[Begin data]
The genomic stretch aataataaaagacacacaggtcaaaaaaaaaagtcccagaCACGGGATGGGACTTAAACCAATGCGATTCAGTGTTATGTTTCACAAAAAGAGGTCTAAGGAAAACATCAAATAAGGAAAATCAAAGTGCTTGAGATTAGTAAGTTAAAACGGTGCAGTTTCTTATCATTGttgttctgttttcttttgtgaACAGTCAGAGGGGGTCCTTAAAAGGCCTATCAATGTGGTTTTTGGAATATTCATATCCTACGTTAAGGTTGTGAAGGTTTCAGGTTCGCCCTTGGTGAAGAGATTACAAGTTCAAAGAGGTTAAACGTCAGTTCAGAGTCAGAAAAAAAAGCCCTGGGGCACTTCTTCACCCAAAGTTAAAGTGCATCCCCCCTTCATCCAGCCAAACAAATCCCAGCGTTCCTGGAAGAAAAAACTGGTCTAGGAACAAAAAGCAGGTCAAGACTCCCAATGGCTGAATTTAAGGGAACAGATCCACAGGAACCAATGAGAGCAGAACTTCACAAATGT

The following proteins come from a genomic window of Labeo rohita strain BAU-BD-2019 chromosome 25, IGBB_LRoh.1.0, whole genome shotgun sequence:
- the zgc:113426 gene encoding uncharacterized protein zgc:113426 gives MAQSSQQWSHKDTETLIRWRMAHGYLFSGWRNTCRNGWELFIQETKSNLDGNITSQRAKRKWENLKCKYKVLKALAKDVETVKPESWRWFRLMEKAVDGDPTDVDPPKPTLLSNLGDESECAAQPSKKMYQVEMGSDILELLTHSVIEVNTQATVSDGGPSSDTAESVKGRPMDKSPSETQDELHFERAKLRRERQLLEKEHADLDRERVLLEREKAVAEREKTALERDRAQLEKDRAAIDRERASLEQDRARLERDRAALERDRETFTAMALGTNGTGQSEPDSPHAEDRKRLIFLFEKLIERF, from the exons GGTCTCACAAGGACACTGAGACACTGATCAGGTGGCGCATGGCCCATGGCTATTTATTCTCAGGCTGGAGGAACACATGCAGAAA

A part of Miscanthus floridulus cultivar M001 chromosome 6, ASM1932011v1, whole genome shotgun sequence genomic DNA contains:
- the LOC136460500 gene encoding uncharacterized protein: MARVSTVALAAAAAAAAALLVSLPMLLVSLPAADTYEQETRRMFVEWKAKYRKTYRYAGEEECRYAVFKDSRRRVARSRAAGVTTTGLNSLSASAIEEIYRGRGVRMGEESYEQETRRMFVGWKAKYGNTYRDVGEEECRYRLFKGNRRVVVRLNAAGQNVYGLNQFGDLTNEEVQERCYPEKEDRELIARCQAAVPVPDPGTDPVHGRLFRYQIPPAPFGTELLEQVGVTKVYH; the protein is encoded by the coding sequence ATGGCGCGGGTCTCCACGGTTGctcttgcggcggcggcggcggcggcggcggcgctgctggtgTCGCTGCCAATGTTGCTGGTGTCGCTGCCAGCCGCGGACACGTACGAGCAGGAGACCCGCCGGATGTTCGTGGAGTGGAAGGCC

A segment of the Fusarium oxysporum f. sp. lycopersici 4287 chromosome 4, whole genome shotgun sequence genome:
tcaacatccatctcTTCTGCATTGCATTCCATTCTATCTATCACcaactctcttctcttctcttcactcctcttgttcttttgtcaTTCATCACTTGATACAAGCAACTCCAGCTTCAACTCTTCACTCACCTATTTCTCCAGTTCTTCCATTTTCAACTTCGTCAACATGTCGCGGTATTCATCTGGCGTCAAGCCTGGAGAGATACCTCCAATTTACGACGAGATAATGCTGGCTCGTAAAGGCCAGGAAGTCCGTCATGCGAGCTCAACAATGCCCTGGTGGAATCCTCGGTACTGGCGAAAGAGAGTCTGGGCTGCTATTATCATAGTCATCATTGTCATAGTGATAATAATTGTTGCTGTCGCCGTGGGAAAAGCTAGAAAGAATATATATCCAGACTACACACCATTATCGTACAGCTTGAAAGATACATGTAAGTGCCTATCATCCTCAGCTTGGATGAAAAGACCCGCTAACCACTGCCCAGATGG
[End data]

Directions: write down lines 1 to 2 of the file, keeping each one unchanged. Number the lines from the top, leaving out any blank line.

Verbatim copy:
The genomic stretch aataataaaagacacacaggtcaaaaaaaaaagtcccagaCACGGGATGGGACTTAAACCAATGCGATTCAGTGTTATGTTTCACAAAAAGAGGTCTAAGGAAAACATCAAATAAGGAAAATCAAAGTGCTTGAGATTAGTAAGTTAAAACGGTGCAGTTTCTTATCATTGttgttctgttttcttttgtgaACAGTCAGAGGGGGTCCTTAAAAGGCCTATCAATGTGGTTTTTGGAATATTCATATCCTACGTTAAGGTTGTGAAGGTTTCAGGTTCGCCCTTGGTGAAGAGATTACAAGTTCAAAGAGGTTAAACGTCAGTTCAGAGTCAGAAAAAAAAGCCCTGGGGCACTTCTTCACCCAAAGTTAAAGTGCATCCCCCCTTCATCCAGCCAAACAAATCCCAGCGTTCCTGGAAGAAAAAACTGGTCTAGGAACAAAAAGCAGGTCAAGACTCCCAATGGCTGAATTTAAGGGAACAGATCCACAGGAACCAATGAGAGCAGAACTTCACAAATGT

The following proteins come from a genomic window of Labeo rohita strain BAU-BD-2019 chromosome 25, IGBB_LRoh.1.0, whole genome shotgun sequence: